Public Citizen recently submitted a citizen petition to the Food and Drug Administration, calling on the agency to adopt rule changes that would allow generic drug makers to change their products’ approved labels more expeditiously. According to the petition, “while [generics’] market shares have increased, the regulatory system has not adjusted to compel generic manufacturers to shoulder responsibility commensurate with their status as major market players,” and “the rise of generics has weakened incentives for brand-name manufacturers to remain actively engaged in the market for their products after losing patent protection.” Patient safety is threatened, says Public Citizen, because brand-name manufacturers do not invest resources in postapproval safety monitoring as generic market share increases, “while generic manufacturers face no concomitant increase in incentive and have no authority to update labeling.”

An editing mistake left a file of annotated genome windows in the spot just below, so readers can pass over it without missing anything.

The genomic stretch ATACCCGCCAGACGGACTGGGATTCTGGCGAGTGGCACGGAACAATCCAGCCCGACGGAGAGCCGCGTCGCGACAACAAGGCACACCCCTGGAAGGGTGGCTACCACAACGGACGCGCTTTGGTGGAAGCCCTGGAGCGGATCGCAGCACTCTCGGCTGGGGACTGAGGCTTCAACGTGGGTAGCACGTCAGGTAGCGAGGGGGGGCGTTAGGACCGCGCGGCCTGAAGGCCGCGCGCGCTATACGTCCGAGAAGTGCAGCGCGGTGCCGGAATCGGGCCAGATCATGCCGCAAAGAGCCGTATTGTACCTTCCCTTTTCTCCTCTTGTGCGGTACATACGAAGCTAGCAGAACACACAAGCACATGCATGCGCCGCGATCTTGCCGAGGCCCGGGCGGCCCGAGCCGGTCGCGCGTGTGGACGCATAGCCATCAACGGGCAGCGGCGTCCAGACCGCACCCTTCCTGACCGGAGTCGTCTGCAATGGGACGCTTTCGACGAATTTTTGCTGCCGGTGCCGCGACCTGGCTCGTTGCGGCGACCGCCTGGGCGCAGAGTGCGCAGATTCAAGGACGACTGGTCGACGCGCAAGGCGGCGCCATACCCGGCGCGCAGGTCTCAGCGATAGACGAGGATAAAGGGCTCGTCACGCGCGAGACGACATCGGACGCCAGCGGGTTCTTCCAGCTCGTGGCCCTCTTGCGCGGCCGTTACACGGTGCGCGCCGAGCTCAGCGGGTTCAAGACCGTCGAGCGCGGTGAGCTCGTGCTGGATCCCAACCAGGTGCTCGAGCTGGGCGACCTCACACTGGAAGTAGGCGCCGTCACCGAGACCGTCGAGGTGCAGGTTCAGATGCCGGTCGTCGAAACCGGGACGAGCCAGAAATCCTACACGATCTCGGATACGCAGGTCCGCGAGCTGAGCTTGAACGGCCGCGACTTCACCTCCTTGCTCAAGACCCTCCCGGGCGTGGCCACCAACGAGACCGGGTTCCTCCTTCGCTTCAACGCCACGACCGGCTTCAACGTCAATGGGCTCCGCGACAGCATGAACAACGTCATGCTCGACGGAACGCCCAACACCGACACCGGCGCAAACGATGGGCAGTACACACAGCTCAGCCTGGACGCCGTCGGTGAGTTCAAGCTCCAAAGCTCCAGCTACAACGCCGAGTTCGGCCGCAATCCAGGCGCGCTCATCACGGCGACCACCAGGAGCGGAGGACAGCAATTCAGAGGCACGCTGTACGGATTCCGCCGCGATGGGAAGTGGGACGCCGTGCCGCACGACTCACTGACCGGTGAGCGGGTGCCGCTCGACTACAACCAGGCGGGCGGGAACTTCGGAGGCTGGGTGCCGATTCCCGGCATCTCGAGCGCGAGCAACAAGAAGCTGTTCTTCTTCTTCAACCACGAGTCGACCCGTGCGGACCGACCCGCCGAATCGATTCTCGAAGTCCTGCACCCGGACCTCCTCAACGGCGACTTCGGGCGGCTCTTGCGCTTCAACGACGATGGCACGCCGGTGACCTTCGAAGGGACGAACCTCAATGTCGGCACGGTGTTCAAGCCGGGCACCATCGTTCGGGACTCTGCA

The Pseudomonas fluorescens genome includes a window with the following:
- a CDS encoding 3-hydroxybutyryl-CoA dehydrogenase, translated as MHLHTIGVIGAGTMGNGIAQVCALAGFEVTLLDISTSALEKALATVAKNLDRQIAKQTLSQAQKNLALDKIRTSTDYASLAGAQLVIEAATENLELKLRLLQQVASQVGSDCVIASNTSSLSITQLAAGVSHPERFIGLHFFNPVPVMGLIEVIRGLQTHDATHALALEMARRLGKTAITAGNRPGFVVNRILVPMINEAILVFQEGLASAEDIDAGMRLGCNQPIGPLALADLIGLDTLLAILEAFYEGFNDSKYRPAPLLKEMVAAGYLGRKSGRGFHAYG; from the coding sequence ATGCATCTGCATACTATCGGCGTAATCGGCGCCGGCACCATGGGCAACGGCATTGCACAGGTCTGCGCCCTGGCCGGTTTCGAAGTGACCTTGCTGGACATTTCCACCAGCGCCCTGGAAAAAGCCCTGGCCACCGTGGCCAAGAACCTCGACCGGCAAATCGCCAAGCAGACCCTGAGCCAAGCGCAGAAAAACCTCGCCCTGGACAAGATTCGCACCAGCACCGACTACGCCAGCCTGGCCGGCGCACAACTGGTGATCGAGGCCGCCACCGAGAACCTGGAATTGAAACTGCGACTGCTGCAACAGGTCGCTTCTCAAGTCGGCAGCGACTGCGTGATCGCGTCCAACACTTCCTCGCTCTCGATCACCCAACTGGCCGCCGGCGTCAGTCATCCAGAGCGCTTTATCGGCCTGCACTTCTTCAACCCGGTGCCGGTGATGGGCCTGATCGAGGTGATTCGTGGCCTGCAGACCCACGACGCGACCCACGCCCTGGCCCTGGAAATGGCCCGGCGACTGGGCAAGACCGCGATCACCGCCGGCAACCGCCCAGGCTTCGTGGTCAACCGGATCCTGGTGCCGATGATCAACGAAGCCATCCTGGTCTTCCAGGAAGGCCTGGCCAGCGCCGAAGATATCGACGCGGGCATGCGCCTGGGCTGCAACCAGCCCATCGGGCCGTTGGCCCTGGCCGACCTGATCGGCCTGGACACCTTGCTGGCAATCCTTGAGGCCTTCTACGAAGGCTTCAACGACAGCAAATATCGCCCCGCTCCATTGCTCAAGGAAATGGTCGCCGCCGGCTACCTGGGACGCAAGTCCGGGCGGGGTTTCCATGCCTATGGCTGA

The petition was filed in the wake of a U.S. Supreme Court determination that federal rules requiring that generic drug makers use the same information on product labels as their name-brand counterparts preempt state common-law claims failure to warn involving generics. PLIVA, Inc. v. Mensing, 131 S. Ct. 2567 (2011). Public Citizen also notes that the product liability law of many states immunizes brand-name companies from liability for harm caused by inadequate labeling where the injured patient took a generic form of the drug. The advocacy organization’s proposal would authorize generic drug makers to use the same procedures that brand-name manufacturers use to gain approval for updated product warnings based on new information.